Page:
To describe the clinical presentation, diagnosis, and outcomes of patients with biopsy-proven acute interstitial nephritis (AIN) related to fluoroquinolone (FQ) therapy.Patient and Methods:
We conducted a retrospective review of biopsy-proven AIN attributed to FQ use at Mayo Clinic's campus in Rochester, Minnesota, from January 1, 1993, through December 31, 2016. Cases were reviewed by a renal pathologist and attributed to FQ use by an expert nephrologist. We also reviewed and summarized all published case reports of biopsy-proven AIN that were attributed to FQ use.Results:
We identified 24 patients with FQ-related biopsy-proven AIN at our institution. The most commonly prescribed FQ was ciprofloxacin in 17 patients (71%), and the median antibiotic treatment duration was 7 days (interquartile range [IQR], 5-12 days). The median time from the initiation of FQ to the diagnosis of AIN was 8.5 days (IQR, 3.75-20.75 days). Common clinical manifestations included fever (12; 50%), skin rash (5; 21%), and flank pain (2; 8%), and 9 (38%) had peripheral eosinophilia. However, 4 (17%) of the patients were asymptomatic at the time of diagnosis and AIN was suspected on the basis of routine laboratory monitoring. Most patients (17; 71%) recovered after the discontinuation of antibiotic therapy, and renal function returned to baseline at a median of 20.5 days (IQR, 11.75-27.25 days). Six patients (25%) required temporary hemodialysis, and 14 patients (58%) received corticosteroid therapy.Conclusion:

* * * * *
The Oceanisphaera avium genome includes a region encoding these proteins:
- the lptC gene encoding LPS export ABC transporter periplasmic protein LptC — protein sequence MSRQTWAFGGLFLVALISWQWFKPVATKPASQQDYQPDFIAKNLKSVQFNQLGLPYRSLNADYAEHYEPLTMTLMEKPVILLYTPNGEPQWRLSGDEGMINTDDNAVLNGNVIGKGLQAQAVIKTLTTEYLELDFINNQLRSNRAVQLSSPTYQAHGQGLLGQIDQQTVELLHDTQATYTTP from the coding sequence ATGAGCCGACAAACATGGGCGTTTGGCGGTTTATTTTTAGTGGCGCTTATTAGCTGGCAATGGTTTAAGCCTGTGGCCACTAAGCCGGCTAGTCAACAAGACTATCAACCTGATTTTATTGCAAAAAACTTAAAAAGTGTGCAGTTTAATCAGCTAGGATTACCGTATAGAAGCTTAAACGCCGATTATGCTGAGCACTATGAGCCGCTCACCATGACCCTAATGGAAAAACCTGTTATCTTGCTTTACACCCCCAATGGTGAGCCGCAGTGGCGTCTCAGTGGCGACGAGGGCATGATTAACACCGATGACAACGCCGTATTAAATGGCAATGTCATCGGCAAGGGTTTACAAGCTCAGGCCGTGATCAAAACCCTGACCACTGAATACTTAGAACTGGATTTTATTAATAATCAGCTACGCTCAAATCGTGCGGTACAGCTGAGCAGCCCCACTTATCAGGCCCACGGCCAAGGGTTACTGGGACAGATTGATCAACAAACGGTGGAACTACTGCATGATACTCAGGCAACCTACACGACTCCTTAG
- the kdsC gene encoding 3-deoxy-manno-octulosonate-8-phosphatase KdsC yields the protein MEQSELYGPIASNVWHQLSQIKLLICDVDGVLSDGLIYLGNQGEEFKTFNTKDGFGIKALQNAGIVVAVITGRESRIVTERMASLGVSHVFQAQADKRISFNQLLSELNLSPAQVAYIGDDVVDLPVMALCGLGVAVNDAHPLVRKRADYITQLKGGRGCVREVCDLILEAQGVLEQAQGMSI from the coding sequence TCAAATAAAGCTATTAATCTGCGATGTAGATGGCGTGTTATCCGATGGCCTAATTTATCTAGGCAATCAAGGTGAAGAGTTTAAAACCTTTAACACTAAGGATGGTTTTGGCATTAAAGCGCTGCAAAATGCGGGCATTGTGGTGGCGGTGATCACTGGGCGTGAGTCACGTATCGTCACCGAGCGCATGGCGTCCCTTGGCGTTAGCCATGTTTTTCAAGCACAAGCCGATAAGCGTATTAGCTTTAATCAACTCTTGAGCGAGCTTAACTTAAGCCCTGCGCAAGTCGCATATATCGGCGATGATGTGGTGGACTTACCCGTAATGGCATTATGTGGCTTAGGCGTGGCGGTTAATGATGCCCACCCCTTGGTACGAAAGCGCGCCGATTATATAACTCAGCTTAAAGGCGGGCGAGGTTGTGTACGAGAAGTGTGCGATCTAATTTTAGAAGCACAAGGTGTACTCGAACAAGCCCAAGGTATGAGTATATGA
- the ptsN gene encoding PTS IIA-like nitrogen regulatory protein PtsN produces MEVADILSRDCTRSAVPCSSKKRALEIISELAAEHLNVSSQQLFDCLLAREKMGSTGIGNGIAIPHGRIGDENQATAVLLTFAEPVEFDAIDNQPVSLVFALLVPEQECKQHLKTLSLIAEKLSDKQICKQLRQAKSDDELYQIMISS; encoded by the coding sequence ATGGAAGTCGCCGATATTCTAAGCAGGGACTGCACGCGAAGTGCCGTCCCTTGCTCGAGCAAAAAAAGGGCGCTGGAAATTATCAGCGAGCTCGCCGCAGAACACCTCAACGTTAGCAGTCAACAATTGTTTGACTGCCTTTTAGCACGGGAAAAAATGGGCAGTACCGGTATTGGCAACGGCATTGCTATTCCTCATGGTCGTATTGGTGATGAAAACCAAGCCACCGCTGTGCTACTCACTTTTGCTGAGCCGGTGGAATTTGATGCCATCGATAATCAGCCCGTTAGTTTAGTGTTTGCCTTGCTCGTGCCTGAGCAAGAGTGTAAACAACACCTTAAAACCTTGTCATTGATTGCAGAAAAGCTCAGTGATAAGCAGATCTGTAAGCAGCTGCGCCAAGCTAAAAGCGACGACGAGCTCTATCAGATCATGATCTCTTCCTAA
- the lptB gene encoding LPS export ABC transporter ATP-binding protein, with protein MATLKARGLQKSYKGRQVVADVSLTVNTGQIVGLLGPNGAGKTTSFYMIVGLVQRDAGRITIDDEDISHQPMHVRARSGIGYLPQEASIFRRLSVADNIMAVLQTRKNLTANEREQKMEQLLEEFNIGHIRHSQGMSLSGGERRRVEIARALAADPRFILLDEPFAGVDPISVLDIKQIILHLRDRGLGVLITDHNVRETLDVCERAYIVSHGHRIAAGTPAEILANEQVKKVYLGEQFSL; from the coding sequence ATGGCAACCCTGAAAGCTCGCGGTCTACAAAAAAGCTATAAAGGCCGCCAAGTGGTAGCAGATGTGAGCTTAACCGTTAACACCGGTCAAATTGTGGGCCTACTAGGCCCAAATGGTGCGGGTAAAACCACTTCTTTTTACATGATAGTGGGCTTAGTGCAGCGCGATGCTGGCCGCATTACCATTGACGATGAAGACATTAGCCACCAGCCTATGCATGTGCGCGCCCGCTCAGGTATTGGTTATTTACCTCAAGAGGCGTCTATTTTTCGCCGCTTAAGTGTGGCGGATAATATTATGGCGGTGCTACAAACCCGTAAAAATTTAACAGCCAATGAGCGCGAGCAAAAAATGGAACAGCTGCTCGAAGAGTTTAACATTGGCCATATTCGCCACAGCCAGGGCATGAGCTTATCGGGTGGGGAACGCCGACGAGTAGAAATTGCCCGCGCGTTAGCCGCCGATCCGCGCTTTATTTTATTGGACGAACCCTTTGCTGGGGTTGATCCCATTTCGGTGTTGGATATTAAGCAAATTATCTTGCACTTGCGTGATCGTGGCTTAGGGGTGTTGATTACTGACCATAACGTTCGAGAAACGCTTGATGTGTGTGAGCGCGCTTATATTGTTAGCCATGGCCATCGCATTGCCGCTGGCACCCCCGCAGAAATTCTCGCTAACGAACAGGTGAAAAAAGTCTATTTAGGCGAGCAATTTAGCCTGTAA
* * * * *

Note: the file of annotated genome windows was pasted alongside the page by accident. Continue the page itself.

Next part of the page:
The onset of FQ-related AIN can be delayed, and a high index of suspicion is needed by physicians evaluating these patients. Overall outcomes are favorable, with recovery to baseline renal function within 3 weeks of discontinuing the offending drug.